Pyrrhocoris apterus

Pyrrhocoris apterus

The firebug (Pyrrhocoris apterus Linnaeus, 1758) is a heteroptera insect belonging to the Pyrrhocoridae family.

Systematic –
From a systematic point of view, it belongs to the Eukaryota Domain, Animalia Kingdom, Sub-Kingdom Eumetazoa, Phylum Arthropoda, Subphylum Hexapoda, Classe Insecta, Subclass Pterygota, Cohort Exopterygota, Subcoorte Neoptera, Superorder Paraneoptera, Section Rhynchotoidea, Order Rhynchota, Superorder Horda. Pyrrhocoroidea, Pyrrhocoridae family and therefore to the genus Pyrrhocoris and to the species P. apterus.

Geographical Distribution and Habitat –
The firebug is a phytophagous species widespread in Europe, Central America, North Africa and Asia, where it feeds on the sap of plants, especially lime and plane trees, but also hazelnuts, hornbeams, oaks, oleanders, hibiscus, without however causing particular damage .
Its habitat is that of temperate and Mediterranean areas, but not in the high mountains.

Morphology –
Pyrrhocoris apterus is an insect that at the adult stage is 8-12 mm long, oval and flat in shape and recognizable by its bright red color and black geometric shapes distributed over its body. Males and females exhibit a slight sexual dimorphism. The latter are conditioned by abiotic factors such as temperature.
The head and legs are black, the pronotum is red with a large black spot, the scutellum is black and the wings are red with three black spots each. These bright colors and these particular shapes serve to discourage its predators.
Both wings and elytra can experience total or partial development and the insect can fly only when total development is achieved.
In addition, the larvae, for their defense, give off an unpleasant smell thanks to three glands located on the dorsal side of the abdomen. It is a strategy that is used to communicate and to hunt.
The nymphs are ather and have a uniformly red livery, with a single black spot near the head. They have gregarious habits and it is not uncommon to observe large concentrations of specimens.

Aptitude and biological cycle –
The firebug, during the winter season, can survive by hiding in natural shelters, such as under dead leaves, in cracks of tree trunks or under stones. Their winter survival is possible thanks to the slowdown of their metabolism as in a sort of hibernation.
In early spring, the female copulates in tandem with several male partners, storing their sperm. This can lead to competition between the collected spermatozoa. For this reason, the male lengthens the copulation time with the female which can vary from 12 hours to 7 days.
In this way the male ensures that his sperm is predominantly present in the female’s spermatheca.
After mating, the female goes in search of a moist and protected place, where she lays from 12 to 60 eggs, black in color and about 1 mm long.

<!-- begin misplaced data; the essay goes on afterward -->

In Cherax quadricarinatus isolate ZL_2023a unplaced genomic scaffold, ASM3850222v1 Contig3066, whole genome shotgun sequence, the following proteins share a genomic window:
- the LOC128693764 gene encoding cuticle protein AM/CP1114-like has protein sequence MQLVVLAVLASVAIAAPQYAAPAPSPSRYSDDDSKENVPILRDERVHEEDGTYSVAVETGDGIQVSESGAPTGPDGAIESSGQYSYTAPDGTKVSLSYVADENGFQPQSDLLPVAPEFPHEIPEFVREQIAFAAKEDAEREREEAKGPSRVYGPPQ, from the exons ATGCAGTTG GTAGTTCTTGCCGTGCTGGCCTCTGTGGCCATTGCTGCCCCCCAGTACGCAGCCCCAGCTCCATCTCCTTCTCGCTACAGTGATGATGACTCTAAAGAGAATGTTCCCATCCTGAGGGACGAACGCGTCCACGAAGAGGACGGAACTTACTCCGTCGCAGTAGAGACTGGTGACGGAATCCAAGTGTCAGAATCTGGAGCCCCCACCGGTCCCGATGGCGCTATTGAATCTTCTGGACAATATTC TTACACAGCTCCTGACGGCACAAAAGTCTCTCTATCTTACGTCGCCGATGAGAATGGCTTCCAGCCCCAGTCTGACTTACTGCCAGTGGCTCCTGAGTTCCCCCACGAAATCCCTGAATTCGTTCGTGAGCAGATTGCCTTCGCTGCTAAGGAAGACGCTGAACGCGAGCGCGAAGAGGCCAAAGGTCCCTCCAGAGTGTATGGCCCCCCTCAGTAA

The nymphs that are born are morphologically similar to adults, but with an all red livery and with a single black spot near the head.
The larvae become adult at the beginning of winter after having gone through 5 different stages where there is the progressive sclerification and pigmentation of the integuments.
These in septa, in the spring period, have the habit of forming large aggregations, ranging from dozens to hundreds of individuals, at the foot of sunny tree trunks.

Ecological role –
Pyrrhocoris apterus is a bedbug, which mainly feeds on sap and plant seeds thanks to the rostrum. Among the favorite plants we have malvaceae and lime trees, but also hazelnuts, oaks, oleanders and hibiscus.
This bug can also feed on other animals (zoophagy) and carrion (necrophagia), being able to suck the hemolymph of the latter.
At the agrarian level this bug does not create particular problems as they do no harm.
The firebug was studied in 1891 by biologist Hermann Henking who discovered that during meiosis an element did not divide like all pairs of homologous chromosomes, but was transmitted directly to the daughter cell. The scholar called this element: X. In subsequent years, other scholars managed to determine that element X was nothing more than a chromosome. The males of the Pyrrhocoris apterus species produce two different types of spermatozoa: some contain the X chromosome and others do not. From the fusion of an egg and a sperm, an individual with an even (female) or odd (male) chromosome number can be born. This insect was fundamental for the discovery of the chromosomes that determine sex in all living species.

Guido Bissanti

– Wikipedia, l’encyclopedia gratuita.
– Russo G., 1976. Entomologia agraria. Festa speciale. Liguori Editore, Napoli.
– Tremblay E., 1997. Entomologia applicata. Liguori Editore, Napoli.

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